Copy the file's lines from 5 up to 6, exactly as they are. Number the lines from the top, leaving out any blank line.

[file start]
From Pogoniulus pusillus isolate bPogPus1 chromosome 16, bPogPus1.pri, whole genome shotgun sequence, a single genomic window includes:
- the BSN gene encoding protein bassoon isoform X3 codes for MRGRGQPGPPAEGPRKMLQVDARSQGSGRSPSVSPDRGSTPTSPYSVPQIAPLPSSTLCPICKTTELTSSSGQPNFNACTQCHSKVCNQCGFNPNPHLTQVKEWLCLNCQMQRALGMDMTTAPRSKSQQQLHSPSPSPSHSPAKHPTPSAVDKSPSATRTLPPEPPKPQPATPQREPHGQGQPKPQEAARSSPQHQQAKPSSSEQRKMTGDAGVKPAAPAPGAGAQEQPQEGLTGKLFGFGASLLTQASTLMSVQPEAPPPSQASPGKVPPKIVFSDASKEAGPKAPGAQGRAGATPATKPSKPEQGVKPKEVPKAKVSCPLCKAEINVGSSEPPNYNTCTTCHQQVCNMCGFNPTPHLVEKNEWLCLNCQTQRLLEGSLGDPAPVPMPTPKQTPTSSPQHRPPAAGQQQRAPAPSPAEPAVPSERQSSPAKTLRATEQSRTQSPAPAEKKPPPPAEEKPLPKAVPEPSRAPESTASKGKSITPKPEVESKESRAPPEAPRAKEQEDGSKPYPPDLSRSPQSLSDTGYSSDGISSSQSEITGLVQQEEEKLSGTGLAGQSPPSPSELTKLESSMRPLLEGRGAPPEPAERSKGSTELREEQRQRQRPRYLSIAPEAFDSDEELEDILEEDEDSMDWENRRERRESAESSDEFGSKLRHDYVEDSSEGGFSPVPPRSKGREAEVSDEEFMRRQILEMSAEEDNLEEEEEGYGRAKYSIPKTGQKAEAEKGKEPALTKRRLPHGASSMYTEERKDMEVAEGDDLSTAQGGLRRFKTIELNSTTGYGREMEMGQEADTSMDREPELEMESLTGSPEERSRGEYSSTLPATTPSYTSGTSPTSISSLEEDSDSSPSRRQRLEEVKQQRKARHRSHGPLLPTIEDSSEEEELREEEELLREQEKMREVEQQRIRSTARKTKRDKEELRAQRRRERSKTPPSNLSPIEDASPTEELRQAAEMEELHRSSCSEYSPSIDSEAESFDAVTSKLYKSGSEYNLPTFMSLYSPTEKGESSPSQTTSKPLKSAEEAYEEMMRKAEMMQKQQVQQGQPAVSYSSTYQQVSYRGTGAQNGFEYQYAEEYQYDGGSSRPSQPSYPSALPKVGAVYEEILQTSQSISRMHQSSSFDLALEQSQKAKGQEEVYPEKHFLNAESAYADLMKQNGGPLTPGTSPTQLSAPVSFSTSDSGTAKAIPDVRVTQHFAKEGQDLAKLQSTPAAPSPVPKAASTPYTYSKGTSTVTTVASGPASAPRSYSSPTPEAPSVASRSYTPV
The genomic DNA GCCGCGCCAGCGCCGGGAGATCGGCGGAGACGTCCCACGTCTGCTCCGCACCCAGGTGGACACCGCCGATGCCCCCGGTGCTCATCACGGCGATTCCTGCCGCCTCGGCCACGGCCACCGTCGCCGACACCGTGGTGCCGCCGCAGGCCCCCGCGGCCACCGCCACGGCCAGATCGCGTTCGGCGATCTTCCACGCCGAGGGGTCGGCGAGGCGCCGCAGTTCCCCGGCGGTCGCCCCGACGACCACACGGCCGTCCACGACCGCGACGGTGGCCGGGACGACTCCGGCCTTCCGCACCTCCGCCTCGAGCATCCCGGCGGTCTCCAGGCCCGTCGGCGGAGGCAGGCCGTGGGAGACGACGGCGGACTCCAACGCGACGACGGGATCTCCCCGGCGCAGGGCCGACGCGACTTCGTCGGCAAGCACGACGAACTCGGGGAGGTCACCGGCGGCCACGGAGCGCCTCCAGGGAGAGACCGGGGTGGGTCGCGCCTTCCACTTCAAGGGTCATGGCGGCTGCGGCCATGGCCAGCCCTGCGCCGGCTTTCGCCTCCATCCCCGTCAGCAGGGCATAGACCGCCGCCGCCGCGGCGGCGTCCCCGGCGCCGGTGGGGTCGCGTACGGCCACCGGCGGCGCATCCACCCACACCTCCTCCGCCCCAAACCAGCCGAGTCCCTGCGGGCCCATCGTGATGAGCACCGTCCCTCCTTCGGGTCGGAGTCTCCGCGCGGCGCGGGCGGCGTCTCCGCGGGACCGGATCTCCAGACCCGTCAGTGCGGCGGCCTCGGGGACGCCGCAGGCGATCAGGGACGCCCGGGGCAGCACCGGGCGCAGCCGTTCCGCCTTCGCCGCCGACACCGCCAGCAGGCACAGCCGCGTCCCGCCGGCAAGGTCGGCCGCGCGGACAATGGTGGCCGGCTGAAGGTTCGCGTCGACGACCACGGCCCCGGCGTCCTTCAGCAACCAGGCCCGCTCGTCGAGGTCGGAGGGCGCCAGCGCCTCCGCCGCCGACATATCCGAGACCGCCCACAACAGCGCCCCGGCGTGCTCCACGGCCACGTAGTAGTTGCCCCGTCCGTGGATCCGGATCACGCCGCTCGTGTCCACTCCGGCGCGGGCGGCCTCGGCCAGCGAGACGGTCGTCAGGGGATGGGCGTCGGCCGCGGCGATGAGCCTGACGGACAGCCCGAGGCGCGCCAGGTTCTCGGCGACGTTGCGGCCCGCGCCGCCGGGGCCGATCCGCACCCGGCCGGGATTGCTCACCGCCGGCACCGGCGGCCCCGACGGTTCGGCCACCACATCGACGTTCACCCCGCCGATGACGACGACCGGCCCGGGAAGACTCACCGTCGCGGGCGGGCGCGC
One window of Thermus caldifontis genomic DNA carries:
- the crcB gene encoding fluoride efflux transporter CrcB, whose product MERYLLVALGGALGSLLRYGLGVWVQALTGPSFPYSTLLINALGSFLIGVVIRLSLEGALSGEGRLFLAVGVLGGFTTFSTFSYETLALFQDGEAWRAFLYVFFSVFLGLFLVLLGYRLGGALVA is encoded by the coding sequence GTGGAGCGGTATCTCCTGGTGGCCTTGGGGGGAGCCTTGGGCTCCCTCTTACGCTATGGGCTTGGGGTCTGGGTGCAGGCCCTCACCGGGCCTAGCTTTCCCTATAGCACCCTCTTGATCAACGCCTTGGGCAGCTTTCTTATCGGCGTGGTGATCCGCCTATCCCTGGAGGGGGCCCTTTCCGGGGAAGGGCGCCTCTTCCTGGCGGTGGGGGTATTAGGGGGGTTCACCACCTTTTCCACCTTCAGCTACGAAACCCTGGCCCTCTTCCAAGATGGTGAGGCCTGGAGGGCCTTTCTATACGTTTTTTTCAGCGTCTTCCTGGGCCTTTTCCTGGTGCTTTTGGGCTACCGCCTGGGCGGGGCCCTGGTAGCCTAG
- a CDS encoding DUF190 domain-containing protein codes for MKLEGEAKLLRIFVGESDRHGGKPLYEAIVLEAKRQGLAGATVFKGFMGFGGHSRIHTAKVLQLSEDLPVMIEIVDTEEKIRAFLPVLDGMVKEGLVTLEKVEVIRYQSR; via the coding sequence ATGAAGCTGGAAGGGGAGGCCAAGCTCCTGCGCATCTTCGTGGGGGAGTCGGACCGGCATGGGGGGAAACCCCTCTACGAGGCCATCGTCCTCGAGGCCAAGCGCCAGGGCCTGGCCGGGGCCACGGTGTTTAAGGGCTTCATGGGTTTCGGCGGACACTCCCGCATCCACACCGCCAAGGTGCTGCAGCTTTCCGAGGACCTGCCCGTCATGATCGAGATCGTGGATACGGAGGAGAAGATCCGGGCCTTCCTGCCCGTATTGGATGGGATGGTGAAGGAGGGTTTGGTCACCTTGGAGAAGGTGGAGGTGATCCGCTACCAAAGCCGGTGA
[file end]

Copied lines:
- the crcB gene encoding fluoride efflux transporter CrcB, whose product MERYLLVALGGALGSLLRYGLGVWVQALTGPSFPYSTLLINALGSFLIGVVIRLSLEGALSGEGRLFLAVGVLGGFTTFSTFSYETLALFQDGEAWRAFLYVFFSVFLGLFLVLLGYRLGGALVA is encoded by the coding sequence GTGGAGCGGTATCTCCTGGTGGCCTTGGGGGGAGCCTTGGGCTCCCTCTTACGCTATGGGCTTGGGGTCTGGGTGCAGGCCCTCACCGGGCCTAGCTTTCCCTATAGCACCCTCTTGATCAACGCCTTGGGCAGCTTTCTTATCGGCGTGGTGATCCGCCTATCCCTGGAGGGGGCCCTTTCCGGGGAAGGGCGCCTCTTCCTGGCGGTGGGGGTATTAGGGGGGTTCACCACCTTTTCCACCTTCAGCTACGAAACCCTGGCCCTCTTCCAAGATGGTGAGGCCTGGAGGGCCTTTCTATACGTTTTTTTCAGCGTCTTCCTGGGCCTTTTCCTGGTGCTTTTGGGCTACCGCCTGGGCGGGGCCCTGGTAGCCTAG
- a CDS encoding DUF190 domain-containing protein codes for MKLEGEAKLLRIFVGESDRHGGKPLYEAIVLEAKRQGLAGATVFKGFMGFGGHSRIHTAKVLQLSEDLPVMIEIVDTEEKIRAFLPVLDGMVKEGLVTLEKVEVIRYQSR; via the coding sequence ATGAAGCTGGAAGGGGAGGCCAAGCTCCTGCGCATCTTCGTGGGGGAGTCGGACCGGCATGGGGGGAAACCCCTCTACGAGGCCATCGTCCTCGAGGCCAAGCGCCAGGGCCTGGCCGGGGCCACGGTGTTTAAGGGCTTCATGGGTTTCGGCGGACACTCCCGCATCCACACCGCCAAGGTGCTGCAGCTTTCCGAGGACCTGCCCGTCATGATCGAGATCGTGGATACGGAGGAGAAGATCCGGGCCTTCCTGCCCGTATTGGATGGGATGGTGAAGGAGGGTTTGGTCACCTTGGAGAAGGTGGAGGTGATCCGCTACCAAAGCCGGTGA